More cargo passed through Pittsburgh International Airport last year than at any point since 2004, meaning more jobs for the region as the industry capitalized on the airport’s speed and efficiency.
Nearly 250 million pounds of cargo shipped from around the world touched down at PIT in 2021, a 30 percent increase over 2020 and a 26 percent increase from 2019, as demand for air cargo soared amid global supply chain disruptions.
Airport officials and industry experts said PIT’s aggressive cargo strategy – set in motion prior to the pandemic – allowed it to capitalize during the past two years as capacity constraints piled up at major U.S. gateways.
“It’s not just taking advantage of the demand. It’s more than that,” said Nate Hankinson, president of Pittsburgh-based NJH Consulting, which focuses on supply chain and logistics. “PIT has really used that to springboard into a long-term, sustainable product.”
Hankinson said the airport’s success comes from partnering with the regional logistics ecosystem, such as trucking companies, ground handlers, local warehousing, container freight stations and third-party logistics providers.
“The Airport Authority has put a lot of effort into a long-term solution for inbound and outbound air freight – to really build a product that is different than what’s offered at the major air hubs in the U.S. to offer quicker turn times, quicker to market.”
Airlines and logistics companies alike have consistently praised PIT’s ability to speedily unload cargo and get it on trucks to distribution centers, a valuable trait in a business where time quite literally costs money.
Traditional cargo gateways are often swamped, creating a backlog that keeps cargo sitting for days waiting to be processed or available for delivery. Every minute that cargo isn’t being moved to its final destination incurs further expenses.
That fact was echoed by Marc Schlossberg, executive vice president of air cargo & sales/marketing for Unique Logistics. Schlossberg’s company has shipped thousands of pounds of fashion apparel and high-tech products through PIT in the past year on a variety of international airlines, including Cathay Pacific and Qatar Airways.
“What we’re seeing is the labor issues and challenges surrounding lack of capacity at terminals as well as the additional labor required to manage passenger freighters has driven operations to secondary airports like PIT because the major gateways can’t handle the requirements,” Schlossberg said. “The labor shortage is a problem in places like JFK and as a result it’s opened up opportunities for me to divert aircraft away from JFK or Chicago or L.A.”
Conversely, PIT offers no congestion, fast response times and fast turnaround times. Once the cargo arrives it’s trucked “generally to the Midwest and East Coast, however we’ve sent up to Canada and we’ve sent to the West Coast when the congestion’s been bad,” he said. “Nothing gets lost. Once PIT accepts it, we know we’re going to get that service level.”
That growing traffic has a ripple effect throughout the local economy, airport officials said.
“The generation of new jobs that have been created and businesses moving freight through PIT have been a benefit to our region,” said Vince Gastgeb, senior vice president, Corporate & Government Relations. “We are proud to play a part in this economic infrastructure with our cargo growth turning PIT into a regional logistical center that we had envisioned.”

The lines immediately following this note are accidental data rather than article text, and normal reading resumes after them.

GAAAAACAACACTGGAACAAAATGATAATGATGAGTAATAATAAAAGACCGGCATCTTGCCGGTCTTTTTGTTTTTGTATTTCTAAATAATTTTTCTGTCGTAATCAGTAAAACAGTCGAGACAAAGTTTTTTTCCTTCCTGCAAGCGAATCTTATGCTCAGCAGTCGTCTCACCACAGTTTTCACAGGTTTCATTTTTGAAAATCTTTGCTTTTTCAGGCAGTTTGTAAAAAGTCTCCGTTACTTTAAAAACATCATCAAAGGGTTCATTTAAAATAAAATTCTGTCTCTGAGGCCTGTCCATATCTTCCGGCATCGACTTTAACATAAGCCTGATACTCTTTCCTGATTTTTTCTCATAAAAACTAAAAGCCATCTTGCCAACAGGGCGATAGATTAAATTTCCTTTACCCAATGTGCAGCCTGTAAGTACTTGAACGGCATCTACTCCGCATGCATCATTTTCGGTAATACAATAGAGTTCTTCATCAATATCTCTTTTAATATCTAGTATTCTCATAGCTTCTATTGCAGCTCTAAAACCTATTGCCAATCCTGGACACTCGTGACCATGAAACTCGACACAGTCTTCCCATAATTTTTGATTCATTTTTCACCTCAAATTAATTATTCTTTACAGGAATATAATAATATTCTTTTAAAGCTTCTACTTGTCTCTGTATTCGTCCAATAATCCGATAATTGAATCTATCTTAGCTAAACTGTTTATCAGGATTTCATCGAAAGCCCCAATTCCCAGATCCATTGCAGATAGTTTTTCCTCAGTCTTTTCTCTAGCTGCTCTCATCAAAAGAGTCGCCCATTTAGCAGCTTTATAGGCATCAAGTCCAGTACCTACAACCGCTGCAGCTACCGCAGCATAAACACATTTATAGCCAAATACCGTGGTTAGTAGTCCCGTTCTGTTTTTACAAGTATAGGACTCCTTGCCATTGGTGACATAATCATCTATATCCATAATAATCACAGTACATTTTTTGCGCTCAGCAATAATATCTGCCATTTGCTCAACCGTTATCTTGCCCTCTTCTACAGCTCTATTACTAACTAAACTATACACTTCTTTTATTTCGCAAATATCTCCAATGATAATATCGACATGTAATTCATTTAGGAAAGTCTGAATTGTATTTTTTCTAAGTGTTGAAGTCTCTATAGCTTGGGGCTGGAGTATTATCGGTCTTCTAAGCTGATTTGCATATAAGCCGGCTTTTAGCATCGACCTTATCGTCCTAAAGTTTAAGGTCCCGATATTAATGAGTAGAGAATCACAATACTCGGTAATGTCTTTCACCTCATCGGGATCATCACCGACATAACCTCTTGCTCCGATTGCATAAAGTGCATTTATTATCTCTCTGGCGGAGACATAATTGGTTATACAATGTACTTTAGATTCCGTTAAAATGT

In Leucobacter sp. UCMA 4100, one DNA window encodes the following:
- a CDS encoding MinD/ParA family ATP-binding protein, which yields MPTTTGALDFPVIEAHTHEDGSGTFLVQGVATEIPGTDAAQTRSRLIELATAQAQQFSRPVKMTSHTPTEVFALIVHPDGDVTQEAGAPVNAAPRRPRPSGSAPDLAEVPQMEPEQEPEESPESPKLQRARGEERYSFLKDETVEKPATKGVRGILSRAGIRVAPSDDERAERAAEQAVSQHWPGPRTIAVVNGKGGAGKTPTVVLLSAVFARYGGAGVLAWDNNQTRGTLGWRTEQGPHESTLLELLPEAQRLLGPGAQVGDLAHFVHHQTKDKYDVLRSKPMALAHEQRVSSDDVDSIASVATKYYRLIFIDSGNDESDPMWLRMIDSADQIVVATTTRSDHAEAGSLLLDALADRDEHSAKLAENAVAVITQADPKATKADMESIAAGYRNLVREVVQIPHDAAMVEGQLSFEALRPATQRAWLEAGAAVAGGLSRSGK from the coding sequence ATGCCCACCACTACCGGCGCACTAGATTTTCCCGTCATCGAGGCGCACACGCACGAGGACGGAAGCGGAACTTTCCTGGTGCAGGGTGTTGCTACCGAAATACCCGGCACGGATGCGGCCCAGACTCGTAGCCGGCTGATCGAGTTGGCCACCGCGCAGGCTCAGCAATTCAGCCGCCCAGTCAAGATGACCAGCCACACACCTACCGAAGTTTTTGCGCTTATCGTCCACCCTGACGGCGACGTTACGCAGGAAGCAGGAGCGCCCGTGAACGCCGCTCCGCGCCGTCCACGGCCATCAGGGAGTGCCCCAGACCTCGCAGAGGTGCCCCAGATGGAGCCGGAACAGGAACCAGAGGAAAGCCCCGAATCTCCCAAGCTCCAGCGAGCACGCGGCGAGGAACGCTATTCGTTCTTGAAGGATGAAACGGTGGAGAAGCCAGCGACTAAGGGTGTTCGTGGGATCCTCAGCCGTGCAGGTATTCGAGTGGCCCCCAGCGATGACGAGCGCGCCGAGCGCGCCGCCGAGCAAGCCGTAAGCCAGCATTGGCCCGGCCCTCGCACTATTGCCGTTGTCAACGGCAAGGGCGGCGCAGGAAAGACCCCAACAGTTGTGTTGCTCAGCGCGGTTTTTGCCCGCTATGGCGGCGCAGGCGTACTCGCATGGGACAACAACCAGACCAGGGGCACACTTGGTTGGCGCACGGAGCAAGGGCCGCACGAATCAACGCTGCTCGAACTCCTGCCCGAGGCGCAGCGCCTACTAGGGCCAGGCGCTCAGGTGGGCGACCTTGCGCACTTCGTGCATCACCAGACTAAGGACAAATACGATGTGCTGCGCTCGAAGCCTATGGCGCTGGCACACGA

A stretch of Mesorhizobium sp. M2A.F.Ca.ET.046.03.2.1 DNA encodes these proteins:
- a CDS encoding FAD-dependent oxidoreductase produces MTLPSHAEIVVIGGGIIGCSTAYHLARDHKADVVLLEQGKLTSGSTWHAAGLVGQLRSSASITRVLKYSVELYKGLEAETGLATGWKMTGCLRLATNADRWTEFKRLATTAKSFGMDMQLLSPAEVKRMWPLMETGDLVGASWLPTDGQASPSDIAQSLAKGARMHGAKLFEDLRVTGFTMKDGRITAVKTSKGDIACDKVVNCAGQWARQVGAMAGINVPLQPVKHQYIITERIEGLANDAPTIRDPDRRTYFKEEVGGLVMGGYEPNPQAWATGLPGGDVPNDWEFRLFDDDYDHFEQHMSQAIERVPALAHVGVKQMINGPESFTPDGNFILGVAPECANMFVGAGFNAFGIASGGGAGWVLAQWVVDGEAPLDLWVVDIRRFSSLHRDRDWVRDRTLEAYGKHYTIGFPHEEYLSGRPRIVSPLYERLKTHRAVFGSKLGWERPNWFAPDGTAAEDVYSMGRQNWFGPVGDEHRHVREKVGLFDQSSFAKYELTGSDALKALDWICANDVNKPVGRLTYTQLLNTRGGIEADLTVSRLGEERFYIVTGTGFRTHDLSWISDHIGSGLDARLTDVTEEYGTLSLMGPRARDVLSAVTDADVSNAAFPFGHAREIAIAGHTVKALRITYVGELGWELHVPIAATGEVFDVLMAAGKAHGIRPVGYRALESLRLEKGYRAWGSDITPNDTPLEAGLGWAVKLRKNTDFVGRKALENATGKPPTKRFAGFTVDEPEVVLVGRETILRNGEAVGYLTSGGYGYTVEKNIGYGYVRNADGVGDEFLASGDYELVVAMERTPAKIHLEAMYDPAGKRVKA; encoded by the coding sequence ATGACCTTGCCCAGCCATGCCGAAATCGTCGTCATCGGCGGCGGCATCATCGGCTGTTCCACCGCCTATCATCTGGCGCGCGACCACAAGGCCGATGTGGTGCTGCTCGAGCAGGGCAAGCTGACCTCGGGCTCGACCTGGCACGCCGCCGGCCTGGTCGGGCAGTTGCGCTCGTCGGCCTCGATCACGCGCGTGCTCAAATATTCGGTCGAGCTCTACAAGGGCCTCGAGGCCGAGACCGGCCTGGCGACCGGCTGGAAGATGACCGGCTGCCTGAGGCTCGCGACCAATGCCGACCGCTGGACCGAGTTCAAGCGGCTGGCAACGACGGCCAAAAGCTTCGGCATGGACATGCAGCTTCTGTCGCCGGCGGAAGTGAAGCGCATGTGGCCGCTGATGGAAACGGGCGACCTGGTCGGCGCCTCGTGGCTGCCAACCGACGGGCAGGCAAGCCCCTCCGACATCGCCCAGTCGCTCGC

Amazon Air started air cargo service to PIT in May and has since grown to two flights a day. Through a partner lease agreement, Amazon is using 50,000 square feet of space at the airport. The facility is managed by an Amazon logistics partner, Trego-Dugan Aviation and supported the creation of approximately 70 jobs.
Officials at Tazmanian Freight Systems, an international freight forwarding company, are planning to hire up to seven people and have leased a 30,000 square-foot warehouse on airport property to accommodate its growing air cargo business.
“It costs less to land the plane here; it costs less to refuel the plane here; and then we are able to get the freight off the plane faster because it’s less congested,” said Paul Leitner, Tazmanian station manager. “We’re able to offload it, take it to our warehouse and then put it on a truck to New York or wherever it needs to go faster than if it flew into New York.”
PIT’s reputation for efficiency has reverberated even outside the cargo industry as government leaders have taken notice.
In 2019, the U.S. Department of Transportation awarded PIT an $18.69 million BUILD grant to support the construction of a 75,000-square-foot cargo processing facility and an adjacent surface parking lot to expand air cargo operations. And last year, the state awarded its own $2.5 million grant to assist the development of what the airport has dubbed the Cargo 4 project.
Scheduled to open in 2024, Cargo 4 will allow PIT to accept freight from abroad and distribute it throughout North America, making Western Pennsylvania more competitive in a growing industry and positioning the airport as a gateway for global logistics.
The facility includes 75,000 square feet of warehouse space and 7,300 square feet of office space across two floors. The building will feature 18 loading docks for trucks; most will come with dock levelers while others will be used specifically for Unit Loading Devices (ULDs). Flatbed trucks will be able to access the interior of the warehouse, which is advantageous in poor weather.